Evolution under pH stress and high population densities leads to increased density-dependent fitness in the protist Tetrahymena thermophila

Felix Moerman, Angelina Arquint, Stefanie Merkli, Andreas Wagner, Florian Altermatt & Emanuel Fronhofer
Abiotic stress is a major force of selection that organisms are constantly facing. While the evolutionary effects of various stressors have been broadly studied, it is only more recently that the relevance of interactions between evolution and underlying ecological conditions, that is, eco-evolutionary feedbacks, have been highlighted. Here, we experimentally investigated how populations adapt to pH-stress under high population densities. Using the protist species Tetrahymena thermophila, we studied how four different genotypes evolved in response...

Data from: Implementation of new standard operating procedures for geriatric trauma patients with multiple injuries: a single level I trauma centre study

Lorenz Peterer, Christian Ossendorf, Kai Oliver Jensen, Georg Osterhoff, Ladislav Mica, Burkhardt Seifert, Clément ML Werner, Hans-Peter Simmen, Hans-Christoph Pape & Kai Sprengel
Background The demographic changes towards ageing of the populations in developed countries impose a challenge to trauma centres, as geriatric trauma patients require specific diagnostic and therapeutic procedures. This study investigated whether the integration of new standard operating procedures (SOPs) for the resuscitation room (ER) has an impact on the clinical course in geriatric patients. The new SOPs were designed for severely injured adult trauma patients, based on the Advanced Trauma Life Support (ATLS) and...

Data from: Diversity, dynamics and effects of long terminal repeat retrotransposons in the model grass Brachypodium distachyon

Anne C. Roulin, Christoph Stritt, Michele Wyler, Elena L. Gimmi & Martin Pippel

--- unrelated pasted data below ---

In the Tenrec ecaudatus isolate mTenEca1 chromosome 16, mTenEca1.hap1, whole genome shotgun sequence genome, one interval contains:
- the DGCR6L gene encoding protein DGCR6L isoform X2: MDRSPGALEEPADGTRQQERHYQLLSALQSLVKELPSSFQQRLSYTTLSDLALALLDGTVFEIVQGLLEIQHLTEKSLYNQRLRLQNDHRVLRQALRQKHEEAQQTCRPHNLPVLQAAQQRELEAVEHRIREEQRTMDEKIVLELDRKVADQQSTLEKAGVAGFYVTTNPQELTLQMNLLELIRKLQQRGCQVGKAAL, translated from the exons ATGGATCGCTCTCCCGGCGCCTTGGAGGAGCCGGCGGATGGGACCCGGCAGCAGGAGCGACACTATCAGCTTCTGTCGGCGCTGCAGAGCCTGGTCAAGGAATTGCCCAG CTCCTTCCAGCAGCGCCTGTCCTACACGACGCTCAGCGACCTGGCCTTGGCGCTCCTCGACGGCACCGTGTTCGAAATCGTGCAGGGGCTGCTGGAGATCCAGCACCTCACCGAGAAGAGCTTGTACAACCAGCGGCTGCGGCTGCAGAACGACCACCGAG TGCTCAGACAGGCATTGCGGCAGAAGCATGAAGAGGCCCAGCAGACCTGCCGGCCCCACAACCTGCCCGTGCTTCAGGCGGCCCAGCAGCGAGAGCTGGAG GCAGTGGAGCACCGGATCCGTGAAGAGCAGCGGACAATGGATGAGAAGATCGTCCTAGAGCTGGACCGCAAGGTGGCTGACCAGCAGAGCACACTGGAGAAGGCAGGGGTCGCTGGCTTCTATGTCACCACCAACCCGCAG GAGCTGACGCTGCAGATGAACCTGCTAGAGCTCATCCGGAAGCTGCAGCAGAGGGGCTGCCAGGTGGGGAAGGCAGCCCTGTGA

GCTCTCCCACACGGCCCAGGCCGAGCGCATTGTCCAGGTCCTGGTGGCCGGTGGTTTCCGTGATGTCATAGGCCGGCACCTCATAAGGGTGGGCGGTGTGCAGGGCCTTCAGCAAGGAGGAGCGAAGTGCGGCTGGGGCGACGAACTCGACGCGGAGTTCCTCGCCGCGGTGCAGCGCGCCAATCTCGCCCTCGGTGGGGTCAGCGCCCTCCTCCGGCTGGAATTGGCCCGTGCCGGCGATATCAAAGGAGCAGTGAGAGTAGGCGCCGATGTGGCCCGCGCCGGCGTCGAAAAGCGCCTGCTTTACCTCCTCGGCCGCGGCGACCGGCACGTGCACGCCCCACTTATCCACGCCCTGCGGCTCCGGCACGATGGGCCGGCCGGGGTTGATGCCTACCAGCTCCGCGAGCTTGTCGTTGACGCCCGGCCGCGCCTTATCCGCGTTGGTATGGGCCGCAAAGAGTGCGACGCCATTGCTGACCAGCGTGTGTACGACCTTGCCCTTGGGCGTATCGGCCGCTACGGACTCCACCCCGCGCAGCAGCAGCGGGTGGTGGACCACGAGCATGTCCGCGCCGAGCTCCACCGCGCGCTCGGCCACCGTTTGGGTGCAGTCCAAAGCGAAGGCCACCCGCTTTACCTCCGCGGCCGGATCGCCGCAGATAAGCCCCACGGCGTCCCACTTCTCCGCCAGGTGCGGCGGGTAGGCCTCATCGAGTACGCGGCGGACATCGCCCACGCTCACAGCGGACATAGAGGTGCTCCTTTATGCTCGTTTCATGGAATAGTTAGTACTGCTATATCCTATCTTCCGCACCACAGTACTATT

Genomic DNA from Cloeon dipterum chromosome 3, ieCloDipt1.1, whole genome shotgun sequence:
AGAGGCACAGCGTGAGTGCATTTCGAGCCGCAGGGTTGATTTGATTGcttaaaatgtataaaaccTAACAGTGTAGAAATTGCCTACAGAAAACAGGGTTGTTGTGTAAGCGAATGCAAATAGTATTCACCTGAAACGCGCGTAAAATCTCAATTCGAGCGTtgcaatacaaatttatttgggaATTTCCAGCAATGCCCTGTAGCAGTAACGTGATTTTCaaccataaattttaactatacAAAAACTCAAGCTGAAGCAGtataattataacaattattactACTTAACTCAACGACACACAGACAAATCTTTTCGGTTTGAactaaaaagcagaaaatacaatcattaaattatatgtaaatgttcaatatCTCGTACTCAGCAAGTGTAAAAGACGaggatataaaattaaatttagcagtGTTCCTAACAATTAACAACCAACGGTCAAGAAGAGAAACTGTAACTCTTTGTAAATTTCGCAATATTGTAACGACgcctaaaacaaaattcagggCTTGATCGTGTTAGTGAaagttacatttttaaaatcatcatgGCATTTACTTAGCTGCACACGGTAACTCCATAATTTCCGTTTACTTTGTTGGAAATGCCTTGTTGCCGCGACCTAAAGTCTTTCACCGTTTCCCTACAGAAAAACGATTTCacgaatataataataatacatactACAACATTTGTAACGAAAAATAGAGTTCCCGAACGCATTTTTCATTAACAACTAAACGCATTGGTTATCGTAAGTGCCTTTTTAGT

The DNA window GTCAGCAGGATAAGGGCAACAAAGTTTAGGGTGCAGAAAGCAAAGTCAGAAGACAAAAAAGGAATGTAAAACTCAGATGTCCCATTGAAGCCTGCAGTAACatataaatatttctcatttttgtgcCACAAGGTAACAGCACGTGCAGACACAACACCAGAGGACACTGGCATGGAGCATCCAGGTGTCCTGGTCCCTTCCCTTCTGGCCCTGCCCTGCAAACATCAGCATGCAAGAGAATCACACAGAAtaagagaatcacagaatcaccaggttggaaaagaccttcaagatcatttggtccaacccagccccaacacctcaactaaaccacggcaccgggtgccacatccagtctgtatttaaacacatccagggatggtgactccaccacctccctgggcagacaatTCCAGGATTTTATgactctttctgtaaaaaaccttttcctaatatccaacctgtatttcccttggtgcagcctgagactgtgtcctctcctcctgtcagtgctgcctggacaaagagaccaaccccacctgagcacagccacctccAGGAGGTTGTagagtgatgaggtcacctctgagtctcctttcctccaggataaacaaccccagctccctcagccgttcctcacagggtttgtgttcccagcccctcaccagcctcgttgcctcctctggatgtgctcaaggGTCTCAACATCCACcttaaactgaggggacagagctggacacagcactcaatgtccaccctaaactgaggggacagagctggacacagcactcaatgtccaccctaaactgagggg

Transposable elements (TEs) are the main reason for the high plasticity of plant genomes, where they occur as communities of diverse evolutionary lineages. Because research has typically focused on single abundant families or summarized TEs at a coarse taxonomic level, our knowledge about how these lineages differ in their effects on genome evolution is still rudimentary. Here we investigate the community composition and dynamics of 32 long terminal repeat retrotransposon (LTR-RT) families in the 272...

Data from: Global fern and lycophyte richness explained: how regional and local factors shape plot richness

Michael Kessler, Anna Weigand, Helge Bruelheide, Hanna Tuomisto, Holger Kreft & Patrick Weigelt
Aim To disentangle the influence of environmental factors at different spatial grains (regional and local) on fern and lycophyte species richness and ask how regional and plot-level richness are related to each other. Location Global. Time Period Present. Major Taxa studied Ferns and lycophytes. Methods We explored fern and lycophyte species richness at two spatial grains, regional (hexagonal grid cells of 7666 km2) and plot-level (300–500 m2), in relation to environmental data at regional and...

Epidermal Growth Factor signaling promotes sleep through a combined series and parallel neural circuit

Jan Konietzka, Maximilian Fritz, Silvan Spiri, Rebecca McWhirter, Andreas Leha, Sierra Palumbos, Wagner Steuer Costa, Alexandra Oranth, Alexander Gottschalk, , Alex Hajnal & Henrik Bringmann